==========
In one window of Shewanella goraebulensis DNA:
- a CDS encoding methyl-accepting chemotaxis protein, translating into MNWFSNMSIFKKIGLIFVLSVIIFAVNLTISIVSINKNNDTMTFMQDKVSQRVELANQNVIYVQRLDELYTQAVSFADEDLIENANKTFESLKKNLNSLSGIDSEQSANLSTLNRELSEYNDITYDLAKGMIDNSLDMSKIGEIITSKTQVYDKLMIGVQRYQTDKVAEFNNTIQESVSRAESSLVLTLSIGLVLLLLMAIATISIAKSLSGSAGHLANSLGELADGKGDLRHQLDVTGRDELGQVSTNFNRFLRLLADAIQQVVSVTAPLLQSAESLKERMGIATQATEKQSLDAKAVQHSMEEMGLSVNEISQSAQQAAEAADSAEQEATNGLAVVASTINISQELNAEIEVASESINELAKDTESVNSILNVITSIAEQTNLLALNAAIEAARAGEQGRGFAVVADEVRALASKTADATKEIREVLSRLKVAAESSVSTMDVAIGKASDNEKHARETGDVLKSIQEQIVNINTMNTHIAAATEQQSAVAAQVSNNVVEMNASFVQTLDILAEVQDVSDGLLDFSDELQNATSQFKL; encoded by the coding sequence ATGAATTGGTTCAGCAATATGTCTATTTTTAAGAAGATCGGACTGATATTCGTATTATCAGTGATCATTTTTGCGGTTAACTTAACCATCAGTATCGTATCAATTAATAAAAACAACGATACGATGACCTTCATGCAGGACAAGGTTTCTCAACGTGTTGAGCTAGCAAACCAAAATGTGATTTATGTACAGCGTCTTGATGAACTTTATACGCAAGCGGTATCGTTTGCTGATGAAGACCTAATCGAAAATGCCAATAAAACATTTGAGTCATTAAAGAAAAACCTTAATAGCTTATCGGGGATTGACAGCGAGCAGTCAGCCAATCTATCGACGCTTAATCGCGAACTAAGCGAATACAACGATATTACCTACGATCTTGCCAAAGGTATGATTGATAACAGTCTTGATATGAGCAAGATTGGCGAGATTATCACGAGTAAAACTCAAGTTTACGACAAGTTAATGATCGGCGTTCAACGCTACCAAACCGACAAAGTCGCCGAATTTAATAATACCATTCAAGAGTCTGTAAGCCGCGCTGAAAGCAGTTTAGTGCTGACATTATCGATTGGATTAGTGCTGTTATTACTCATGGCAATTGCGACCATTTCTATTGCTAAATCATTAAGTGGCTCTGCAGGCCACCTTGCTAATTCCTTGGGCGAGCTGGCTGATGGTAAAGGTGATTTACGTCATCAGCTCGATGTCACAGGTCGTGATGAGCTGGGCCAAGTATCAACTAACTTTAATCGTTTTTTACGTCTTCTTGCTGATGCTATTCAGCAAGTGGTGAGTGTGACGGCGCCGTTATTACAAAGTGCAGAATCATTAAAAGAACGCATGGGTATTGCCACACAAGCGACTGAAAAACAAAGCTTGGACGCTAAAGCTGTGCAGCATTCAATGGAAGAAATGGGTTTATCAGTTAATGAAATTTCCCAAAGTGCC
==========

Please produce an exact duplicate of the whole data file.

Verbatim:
In one window of Shewanella goraebulensis DNA:
- a CDS encoding methyl-accepting chemotaxis protein, translating into MNWFSNMSIFKKIGLIFVLSVIIFAVNLTISIVSINKNNDTMTFMQDKVSQRVELANQNVIYVQRLDELYTQAVSFADEDLIENANKTFESLKKNLNSLSGIDSEQSANLSTLNRELSEYNDITYDLAKGMIDNSLDMSKIGEIITSKTQVYDKLMIGVQRYQTDKVAEFNNTIQESVSRAESSLVLTLSIGLVLLLLMAIATISIAKSLSGSAGHLANSLGELADGKGDLRHQLDVTGRDELGQVSTNFNRFLRLLADAIQQVVSVTAPLLQSAESLKERMGIATQATEKQSLDAKAVQHSMEEMGLSVNEISQSAQQAAEAADSAEQEATNGLAVVASTINISQELNAEIEVASESINELAKDTESVNSILNVITSIAEQTNLLALNAAIEAARAGEQGRGFAVVADEVRALASKTADATKEIREVLSRLKVAAESSVSTMDVAIGKASDNEKHARETGDVLKSIQEQIVNINTMNTHIAAATEQQSAVAAQVSNNVVEMNASFVQTLDILAEVQDVSDGLLDFSDELQNATSQFKL; encoded by the coding sequence ATGAATTGGTTCAGCAATATGTCTATTTTTAAGAAGATCGGACTGATATTCGTATTATCAGTGATCATTTTTGCGGTTAACTTAACCATCAGTATCGTATCAATTAATAAAAACAACGATACGATGACCTTCATGCAGGACAAGGTTTCTCAACGTGTTGAGCTAGCAAACCAAAATGTGATTTATGTACAGCGTCTTGATGAACTTTATACGCAAGCGGTATCGTTTGCTGATGAAGACCTAATCGAAAATGCCAATAAAACATTTGAGTCATTAAAGAAAAACCTTAATAGCTTATCGGGGATTGACAGCGAGCAGTCAGCCAATCTATCGACGCTTAATCGCGAACTAAGCGAATACAACGATATTACCTACGATCTTGCCAAAGGTATGATTGATAACAGTCTTGATATGAGCAAGATTGGCGAGATTATCACGAGTAAAACTCAAGTTTACGACAAGTTAATGATCGGCGTTCAACGCTACCAAACCGACAAAGTCGCCGAATTTAATAATACCATTCAAGAGTCTGTAAGCCGCGCTGAAAGCAGTTTAGTGCTGACATTATCGATTGGATTAGTGCTGTTATTACTCATGGCAATTGCGACCATTTCTATTGCTAAATCATTAAGTGGCTCTGCAGGCCACCTTGCTAATTCCTTGGGCGAGCTGGCTGATGGTAAAGGTGATTTACGTCATCAGCTCGATGTCACAGGTCGTGATGAGCTGGGCCAAGTATCAACTAACTTTAATCGTTTTTTACGTCTTCTTGCTGATGCTATTCAGCAAGTGGTGAGTGTGACGGCGCCGTTATTACAAAGTGCAGAATCATTAAAAGAACGCATGGGTATTGCCACACAAGCGACTGAAAAACAAAGCTTGGACGCTAAAGCTGTGCAGCATTCAATGGAAGAAATGGGTTTATCAGTTAATGAAATTTCCCAAAGTGCC